A Committee on the Undergraduate Program (CUP) working group chaired by Professor J. Mark Schuster has produced a four-page report that calls for a better system for undergraduate mentoring by faculty members.
The paper, entitled "Mentoring Undergraduates at MIT," was the subject of a recent conversation with departmental undergraduate academic officers. It is being circulated to faculty members and will be sent to the Undergraduate Association. Two undergraduates were members of the working group.
"We began to look at advising in response to CUP student members' suggestions," said CUP Chair Robert L. Jaffe, the Morningstar Professor of Science and director of the Center for Theoretical Physics. "We soon discovered that both mentoring and advising are tough issues for MIT and other top universities. This year's activities represent the beginning of a long-term commitment on the part of CUP."
The timing coincides with the release of the final report of the Advising at MIT Discovery Project, which has been looking at the use of augmented online facilities for providing advising information, as well as a faculty vote to change "Rules and Regulations of the Faculty" to give CUP formal oversight of undergraduate advising.
"Giving the CUP formal oversight over undergraduate advising is only the first step in putting advising and mentoring on the table for Institute-wide discussion," said Professor Schuster of urban studies and planning. "We expect that our report will become the basis for action in the coming year."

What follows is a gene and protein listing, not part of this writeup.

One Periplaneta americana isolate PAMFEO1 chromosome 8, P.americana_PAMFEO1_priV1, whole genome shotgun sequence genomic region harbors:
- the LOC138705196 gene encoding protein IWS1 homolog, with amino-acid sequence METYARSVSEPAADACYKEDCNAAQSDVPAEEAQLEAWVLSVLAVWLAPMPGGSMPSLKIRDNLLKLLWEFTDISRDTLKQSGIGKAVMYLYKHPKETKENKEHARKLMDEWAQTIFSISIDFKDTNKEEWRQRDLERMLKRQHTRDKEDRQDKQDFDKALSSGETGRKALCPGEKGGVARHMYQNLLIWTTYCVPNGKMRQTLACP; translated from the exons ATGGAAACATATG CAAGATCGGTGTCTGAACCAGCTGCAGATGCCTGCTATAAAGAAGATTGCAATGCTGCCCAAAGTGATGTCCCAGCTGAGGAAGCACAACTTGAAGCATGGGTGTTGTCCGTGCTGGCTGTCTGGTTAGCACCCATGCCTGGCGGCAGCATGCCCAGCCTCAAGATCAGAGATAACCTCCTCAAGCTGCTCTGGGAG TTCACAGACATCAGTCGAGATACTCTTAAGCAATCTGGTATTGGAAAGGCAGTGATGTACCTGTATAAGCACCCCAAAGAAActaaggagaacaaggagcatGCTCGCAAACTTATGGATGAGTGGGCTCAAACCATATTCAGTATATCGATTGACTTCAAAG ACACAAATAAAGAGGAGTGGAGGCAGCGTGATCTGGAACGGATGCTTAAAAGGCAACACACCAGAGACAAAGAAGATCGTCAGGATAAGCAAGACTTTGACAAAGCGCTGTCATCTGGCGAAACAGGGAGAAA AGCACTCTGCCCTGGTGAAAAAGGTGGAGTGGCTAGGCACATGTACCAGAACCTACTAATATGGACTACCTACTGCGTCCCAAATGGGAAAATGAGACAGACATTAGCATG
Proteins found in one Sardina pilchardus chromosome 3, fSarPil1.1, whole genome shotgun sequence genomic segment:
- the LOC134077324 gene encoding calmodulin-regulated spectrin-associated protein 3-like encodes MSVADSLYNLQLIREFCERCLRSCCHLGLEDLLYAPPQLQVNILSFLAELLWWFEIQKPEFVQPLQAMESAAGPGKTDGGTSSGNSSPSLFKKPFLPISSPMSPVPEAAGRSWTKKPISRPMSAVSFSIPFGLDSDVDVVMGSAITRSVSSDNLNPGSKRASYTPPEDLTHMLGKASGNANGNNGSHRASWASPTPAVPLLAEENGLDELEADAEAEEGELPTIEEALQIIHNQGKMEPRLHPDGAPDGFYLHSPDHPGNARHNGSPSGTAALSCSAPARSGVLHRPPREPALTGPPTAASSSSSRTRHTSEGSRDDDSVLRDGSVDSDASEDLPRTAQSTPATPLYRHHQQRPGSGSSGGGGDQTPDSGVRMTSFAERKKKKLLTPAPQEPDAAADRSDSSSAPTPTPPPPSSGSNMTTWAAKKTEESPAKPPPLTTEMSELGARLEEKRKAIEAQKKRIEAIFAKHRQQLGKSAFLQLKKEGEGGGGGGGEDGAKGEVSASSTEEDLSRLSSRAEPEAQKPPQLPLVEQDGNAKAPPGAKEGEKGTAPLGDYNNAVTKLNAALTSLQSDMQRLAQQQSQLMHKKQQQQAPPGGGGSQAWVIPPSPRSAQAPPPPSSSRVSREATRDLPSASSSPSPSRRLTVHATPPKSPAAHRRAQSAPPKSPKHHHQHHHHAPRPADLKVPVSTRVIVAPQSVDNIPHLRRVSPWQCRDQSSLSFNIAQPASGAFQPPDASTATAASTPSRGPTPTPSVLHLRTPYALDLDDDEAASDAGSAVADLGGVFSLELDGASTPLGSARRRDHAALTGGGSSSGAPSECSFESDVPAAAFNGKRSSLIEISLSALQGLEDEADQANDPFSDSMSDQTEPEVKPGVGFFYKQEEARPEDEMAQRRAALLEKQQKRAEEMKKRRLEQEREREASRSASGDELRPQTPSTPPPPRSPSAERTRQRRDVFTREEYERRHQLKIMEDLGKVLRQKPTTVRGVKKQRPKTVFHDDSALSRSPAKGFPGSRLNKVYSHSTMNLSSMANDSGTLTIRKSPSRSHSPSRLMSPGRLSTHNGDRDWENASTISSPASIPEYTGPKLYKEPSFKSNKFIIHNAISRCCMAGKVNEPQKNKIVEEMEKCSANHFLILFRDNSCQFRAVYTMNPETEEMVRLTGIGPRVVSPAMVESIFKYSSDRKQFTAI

The report says: "Many faculty members already serve as excellent mentors to our undergraduates and at least some departments take their mentoring responsibilities quite seriously. But high-quality mentoring ought to be the responsibility of the Institute as a whole and not relegated solely to departments. To achieve a substantial change in what has become an ongoing problem, we will have to find ways to recruit faculty broadly to the mentoring task."
The paper divides mentoring into four complementary roles: teaching, guiding, facilitating and advising. Acknowledging that "teaching is an important form of mentoring," the report focuses on guiding, facilitating and advising. Attempts in the past to "fix the problems" with advising in the hope that mentoring would improve have not been completely effective.
"The feedback that we have already received from various corners of the Institute suggests that we do not do as good a job at mentoring our students as they would like or as we would like," the paper says. "In large part, that is because we have not adopted a common value that mentoring is an important, if not key, element in what we should be doing as a faculty and as a university."
The report lists the advantages that a quality mentoring system would provide for both students and faculty members. It suggests that junior faculty be encouraged to become mentors and advisers, beginning with their second year on the faculty. "Departments should be expected to make mentoring and advising part of their agreements with junior faculty," the report says.
The paper concludes: "We believe that mentoring is first and foremost the responsibility of the MIT faculty. This does not mean that effective mentoring cannot be found elsewhere. Various areas of the Institute have experimented in involving fellow students, staff and alumni in mentoring. While we applaud these efforts, we feel that they cannot be a complete replacement for high-quality mentorship from the faculty themselves."
A version of this article appeared in MIT Tech Talk on May 23, 2001.